1996 Surviving Picasso
1997 L.A. Confidential
1998 Terror at the Mall
1998 Warner Bros. 75th Anniversary Show
1998 A Will of Their Own
1998 Confirmation
1998 Legends, Icons and Superstars
1999 To Serve and Protect
1999 Celebrate the Century

See also

References

  1. ^ "David L. Wolper Biography (1928-)". www.filmreference.com.
  2. ^ "'Primal Man' Crash". Check-six.com. Retrieved 2012-06-18.
  3. ^ "Television Hall of Fame Honorees: Complete List".
  4. ^ "David Wolper, producer of 'Roots,' has died". Associated Press. 2010-08-11. Retrieved 2010-08-11.
  5. ^ "Filmography". David L. Wolper. Retrieved 2012-06-18.

External links

12th International Emmy Awards

The 12th Annual International Emmy Awards took place on November 19, 1984, in New York City, United States, and hosted by Regis Philbin.

Birds Do It, Bees Do It

Birds Do It, Bees Do It is a 1974 American documentary film covering sexuality in the animal kingdom. It was directed by Nicolas Noxon (a regular crewmember for National Geographic's early television specials) and Irwin Rosten, and co-produced by David L. Wolper.Thanks to its copulation scenes, the film was marketed with the tagline "So real it will never be shown on TV". The same scenes initially earned it an R rating from the Motion Picture Association of America; after a brief discussion between Wolper and then-MPAA chairman Richard Heffner, a few changes were made to ensure the eventual PG rating.Birds Do It, Bees Do It received a nomination for Best Documentary at the Golden Globes. Gerald Fried's music earned an Academy Award nomination for Best Original Score. The film was screened at the 1974 Cannes Film Festival, but did not enter the main competition.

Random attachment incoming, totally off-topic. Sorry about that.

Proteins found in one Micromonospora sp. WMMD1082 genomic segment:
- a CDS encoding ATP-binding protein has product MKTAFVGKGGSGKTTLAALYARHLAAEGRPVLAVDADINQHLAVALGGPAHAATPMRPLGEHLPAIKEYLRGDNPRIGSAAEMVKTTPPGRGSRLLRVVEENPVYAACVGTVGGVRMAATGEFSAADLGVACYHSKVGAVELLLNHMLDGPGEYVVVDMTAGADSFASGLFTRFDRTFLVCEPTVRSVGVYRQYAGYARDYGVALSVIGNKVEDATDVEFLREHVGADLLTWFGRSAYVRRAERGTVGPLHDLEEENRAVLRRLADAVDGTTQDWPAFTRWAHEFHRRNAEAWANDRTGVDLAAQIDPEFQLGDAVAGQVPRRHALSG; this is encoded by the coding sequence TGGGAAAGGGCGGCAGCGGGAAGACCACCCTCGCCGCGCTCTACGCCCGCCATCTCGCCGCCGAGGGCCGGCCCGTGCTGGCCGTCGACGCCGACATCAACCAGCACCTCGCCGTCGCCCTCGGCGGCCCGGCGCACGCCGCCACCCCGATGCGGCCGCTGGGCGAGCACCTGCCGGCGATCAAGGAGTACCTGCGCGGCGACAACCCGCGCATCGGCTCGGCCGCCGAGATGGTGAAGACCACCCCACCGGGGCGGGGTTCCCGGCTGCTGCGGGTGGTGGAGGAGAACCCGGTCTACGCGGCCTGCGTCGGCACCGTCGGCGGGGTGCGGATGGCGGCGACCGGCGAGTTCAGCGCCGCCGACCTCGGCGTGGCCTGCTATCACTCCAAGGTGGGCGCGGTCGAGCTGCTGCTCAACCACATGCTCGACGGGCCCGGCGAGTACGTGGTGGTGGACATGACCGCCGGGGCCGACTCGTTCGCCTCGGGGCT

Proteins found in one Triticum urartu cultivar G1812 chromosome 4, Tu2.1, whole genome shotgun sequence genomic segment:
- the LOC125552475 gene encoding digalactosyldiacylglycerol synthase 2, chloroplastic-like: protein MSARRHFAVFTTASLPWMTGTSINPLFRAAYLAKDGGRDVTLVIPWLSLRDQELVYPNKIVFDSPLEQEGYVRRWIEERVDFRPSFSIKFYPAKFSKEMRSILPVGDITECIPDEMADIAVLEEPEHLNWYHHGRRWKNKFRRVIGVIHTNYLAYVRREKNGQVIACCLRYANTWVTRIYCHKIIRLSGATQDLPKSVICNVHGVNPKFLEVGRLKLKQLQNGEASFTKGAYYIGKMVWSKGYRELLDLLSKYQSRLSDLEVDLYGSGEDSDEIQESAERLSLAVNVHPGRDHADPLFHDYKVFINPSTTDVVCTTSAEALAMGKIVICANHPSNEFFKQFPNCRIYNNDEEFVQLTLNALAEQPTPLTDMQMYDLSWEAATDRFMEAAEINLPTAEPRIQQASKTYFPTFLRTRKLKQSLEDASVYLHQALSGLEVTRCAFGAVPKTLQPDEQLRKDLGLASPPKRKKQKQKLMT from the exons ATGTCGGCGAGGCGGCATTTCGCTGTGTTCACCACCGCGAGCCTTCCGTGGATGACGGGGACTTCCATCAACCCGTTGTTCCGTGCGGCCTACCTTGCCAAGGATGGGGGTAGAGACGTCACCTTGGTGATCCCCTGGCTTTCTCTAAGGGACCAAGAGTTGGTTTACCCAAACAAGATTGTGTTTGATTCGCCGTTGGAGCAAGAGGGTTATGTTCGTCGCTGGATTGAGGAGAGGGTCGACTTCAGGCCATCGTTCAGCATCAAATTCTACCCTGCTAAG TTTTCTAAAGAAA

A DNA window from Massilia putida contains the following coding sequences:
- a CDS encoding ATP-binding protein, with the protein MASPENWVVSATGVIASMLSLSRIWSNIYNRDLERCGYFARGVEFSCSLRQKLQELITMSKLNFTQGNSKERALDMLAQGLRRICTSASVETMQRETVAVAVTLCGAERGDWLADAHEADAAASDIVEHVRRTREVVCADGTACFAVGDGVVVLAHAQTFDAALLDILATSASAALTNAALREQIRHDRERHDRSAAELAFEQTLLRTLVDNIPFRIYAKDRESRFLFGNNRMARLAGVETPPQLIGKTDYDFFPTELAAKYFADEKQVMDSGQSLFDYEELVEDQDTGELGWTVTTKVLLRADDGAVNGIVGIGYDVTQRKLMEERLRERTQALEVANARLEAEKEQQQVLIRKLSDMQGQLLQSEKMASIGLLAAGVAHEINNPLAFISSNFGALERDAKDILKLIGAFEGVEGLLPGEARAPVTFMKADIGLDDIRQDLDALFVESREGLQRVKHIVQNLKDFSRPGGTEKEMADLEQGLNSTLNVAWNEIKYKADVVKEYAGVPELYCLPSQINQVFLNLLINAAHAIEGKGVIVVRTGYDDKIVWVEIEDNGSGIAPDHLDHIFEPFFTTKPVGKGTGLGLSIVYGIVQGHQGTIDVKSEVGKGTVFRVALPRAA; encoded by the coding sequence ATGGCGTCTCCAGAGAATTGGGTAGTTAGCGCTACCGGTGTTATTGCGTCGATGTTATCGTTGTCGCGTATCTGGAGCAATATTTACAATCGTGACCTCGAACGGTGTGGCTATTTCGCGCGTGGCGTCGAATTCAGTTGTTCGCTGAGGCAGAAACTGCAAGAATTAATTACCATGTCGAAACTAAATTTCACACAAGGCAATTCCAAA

Grand Marshals of the Rose Parade

The following is a list of Grand Marshals of the Rose Parade.

Ten time GRAMMY awards winner Chaka Khan was chosen by Tournament of Roses Association president Gerald Freeny as the Grand Marshal for the 2019 Rose Parade and Rose Bowl Game.Actor and humanitarian Gary Sinise was chosen as the 2018 Tournament of Roses Grand Marshal by its president Lance Tibbet on October 30, 2017. Sinise is known for playing the role of Lt. Dan Taylor in Forrest Gump.